Mathieu said things had already escalated by the time he reached the crowd of players.
"Obviously he's one of the better cornerbacks in this league. The majority of the game, guys won't be able to catch balls on him," Mathieu said of Lattimore. "So I think that's a tactic that guys are gonna use against him to kind of get him out his game. But I think in that moment, we all gotta respond."
NFL senior vice president of officiating Walt Anderson said officials reviewed video of the incident and believed Evans and Lattimore's actions both rose to the level of disqualification.
"They were involved in the altercation," Anderson said. "League policy advises players that coming to the defense or assistance of your fighting teammates does not excuse you for entering the area. So those actions, as well as the physical actions that both players engaged in, we just felt they were flagrant and rose to the level of disqualification."
He said Fournette's actions did not rise to the level of disqualification.
"Rule 19 allows us to end up looking at the potential for other players to be disqualified," Anderson said. "We just did not feel like those actions rose to the level of disqualification.
Saints running back Mark Ingram questioned why Lattimore was ejected when Evans came off the sidelines to hit him, pointing out the other time that happened.
"I don't understand how Marshon got ejected when somebody comes and sneak hits him," Ingram said.
He later added: "If anything, there was way more of them being egregious and offensive. You pick the one guy who was targeted ... I don't see how that's fair. I don't see how any man could look at that, see some guy just cheap-shot blindside you when they were really just talking. ... They were talking, gibbering back and forth and somebody comes and just earholes you, like blatantly? He did it twice. That was the second time he did that to Marshon. And nobody respects that, man. It just sucks, it's unfortunate we lose one of our guys. I didn't see the entire thing, but I did see what he did to 'Shon."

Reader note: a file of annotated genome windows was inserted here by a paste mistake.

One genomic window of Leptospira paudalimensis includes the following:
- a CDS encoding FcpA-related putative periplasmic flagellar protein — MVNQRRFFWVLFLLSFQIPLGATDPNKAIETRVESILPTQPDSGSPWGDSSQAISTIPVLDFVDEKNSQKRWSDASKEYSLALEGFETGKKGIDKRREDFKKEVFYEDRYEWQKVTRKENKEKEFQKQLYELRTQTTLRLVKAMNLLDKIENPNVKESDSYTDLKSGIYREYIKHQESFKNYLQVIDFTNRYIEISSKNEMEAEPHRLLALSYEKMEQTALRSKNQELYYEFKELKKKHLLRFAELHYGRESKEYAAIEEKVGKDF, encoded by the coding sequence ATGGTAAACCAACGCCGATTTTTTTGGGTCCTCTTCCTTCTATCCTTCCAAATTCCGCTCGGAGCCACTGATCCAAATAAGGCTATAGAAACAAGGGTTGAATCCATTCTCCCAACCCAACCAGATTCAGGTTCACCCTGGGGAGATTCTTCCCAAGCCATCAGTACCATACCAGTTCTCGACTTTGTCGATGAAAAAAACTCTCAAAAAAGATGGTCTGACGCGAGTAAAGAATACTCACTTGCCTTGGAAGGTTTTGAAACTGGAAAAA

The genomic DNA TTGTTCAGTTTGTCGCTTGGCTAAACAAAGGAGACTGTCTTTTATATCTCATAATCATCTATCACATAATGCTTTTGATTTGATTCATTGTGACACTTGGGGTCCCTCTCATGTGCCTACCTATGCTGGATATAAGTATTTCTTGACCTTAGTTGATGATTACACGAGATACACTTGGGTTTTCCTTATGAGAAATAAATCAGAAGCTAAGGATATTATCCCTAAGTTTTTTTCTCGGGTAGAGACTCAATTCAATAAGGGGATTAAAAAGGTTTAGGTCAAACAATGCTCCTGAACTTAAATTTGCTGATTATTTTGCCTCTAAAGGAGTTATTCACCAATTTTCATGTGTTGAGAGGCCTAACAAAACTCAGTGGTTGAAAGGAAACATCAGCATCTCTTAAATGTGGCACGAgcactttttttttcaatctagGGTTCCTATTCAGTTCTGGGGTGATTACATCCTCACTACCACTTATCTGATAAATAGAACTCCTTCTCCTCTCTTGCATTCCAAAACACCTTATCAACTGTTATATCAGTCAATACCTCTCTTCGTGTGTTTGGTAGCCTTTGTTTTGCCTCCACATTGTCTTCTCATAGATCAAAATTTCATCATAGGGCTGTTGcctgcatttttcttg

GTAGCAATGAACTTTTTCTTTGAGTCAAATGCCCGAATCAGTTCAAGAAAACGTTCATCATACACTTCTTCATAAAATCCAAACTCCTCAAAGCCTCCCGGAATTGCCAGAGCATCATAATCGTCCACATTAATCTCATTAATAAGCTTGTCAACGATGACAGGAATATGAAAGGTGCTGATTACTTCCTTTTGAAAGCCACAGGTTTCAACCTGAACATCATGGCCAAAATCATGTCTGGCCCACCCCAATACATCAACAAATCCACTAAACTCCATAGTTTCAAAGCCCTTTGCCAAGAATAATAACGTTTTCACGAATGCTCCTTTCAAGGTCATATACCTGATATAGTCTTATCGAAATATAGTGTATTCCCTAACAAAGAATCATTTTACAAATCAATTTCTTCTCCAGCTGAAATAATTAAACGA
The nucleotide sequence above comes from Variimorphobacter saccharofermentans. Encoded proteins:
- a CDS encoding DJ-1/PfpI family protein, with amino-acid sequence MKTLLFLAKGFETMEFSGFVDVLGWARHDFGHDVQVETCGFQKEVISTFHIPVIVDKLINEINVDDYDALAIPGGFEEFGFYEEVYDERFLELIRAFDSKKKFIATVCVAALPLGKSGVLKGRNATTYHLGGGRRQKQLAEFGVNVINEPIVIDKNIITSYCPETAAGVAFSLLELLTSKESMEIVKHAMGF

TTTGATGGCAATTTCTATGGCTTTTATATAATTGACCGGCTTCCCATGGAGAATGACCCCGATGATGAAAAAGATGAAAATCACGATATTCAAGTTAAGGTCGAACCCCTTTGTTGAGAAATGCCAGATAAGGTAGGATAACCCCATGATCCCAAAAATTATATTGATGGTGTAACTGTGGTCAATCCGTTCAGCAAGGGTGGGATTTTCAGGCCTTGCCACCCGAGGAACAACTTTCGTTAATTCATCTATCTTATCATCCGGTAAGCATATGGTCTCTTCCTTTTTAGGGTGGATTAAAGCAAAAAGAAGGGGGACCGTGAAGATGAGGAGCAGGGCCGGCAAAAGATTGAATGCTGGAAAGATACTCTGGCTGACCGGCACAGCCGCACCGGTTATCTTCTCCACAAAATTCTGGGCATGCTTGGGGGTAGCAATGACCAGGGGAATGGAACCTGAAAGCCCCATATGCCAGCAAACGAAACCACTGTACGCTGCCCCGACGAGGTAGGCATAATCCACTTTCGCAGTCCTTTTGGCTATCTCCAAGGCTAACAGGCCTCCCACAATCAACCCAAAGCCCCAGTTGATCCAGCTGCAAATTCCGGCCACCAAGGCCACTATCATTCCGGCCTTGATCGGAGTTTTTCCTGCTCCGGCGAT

Winston said the officials were put in a "tough position" but said Lattimore "bit the bullet" for the team.
"He made a huge sacrifice for his team because it was not on him," Winston said. "But when the emotions get to flaring, they're humans. The referees are humans and they've got to make a decision"
After the brawl was over, Saints defensive end and team captain Cameron Jordan walked Lattimore off the field with an arm around his shoulder. Lattimore returned to the sideline to talk to co-defensive coordinator Kris Richard, while linebacker Demario Davis, another team captain, also came over to talk to him.
"It can't happen, it can't happen. We know whatever it is, the refs are gonna try to get the guy who reacts. They rarely catch the guy who initiates," Jordan said he told Lattimore. "That's just human error, that's just human whatever you want to call it. And when you lose a player like him, it definitely hurts."
Lattimore and Evans were both ejected after a quick discussion by officials. As Evans left the field, he appeared to shove a cameraman and gave his gloves to two fans.
"Clearly [Nos.] 2-3 and 1-3 got kicked out the game, but there was someone who initially started the shove -- and went out of their way to do so. So we just leave it up to the refs to sort it out, and we have to live by it," Jordan said. "In my mind, you have to defend yourself. So I don't know where you go from that. You're supposed to get shoved for no reason? 1-3 enters the fray, shoves him again. Like, what do you want from my guy?"
Saints coach Dennis Allen said he would have preferred that Lattimore, who had an unnecessary roughness penalty last week against the Falcons, would not have retaliated, echoing Jordan's statements that the second person often gets caught.
"You see these things happen all the time," Allen said. "What I'd like to see is Marshon not retaliate. I believe it was Leonard Fournette, not 100% positive, I believe he was the first one to kind of push and shove Lattimore. Usually they don't get the instigator, they get the responder. I think what happened after that was a little bit excessive."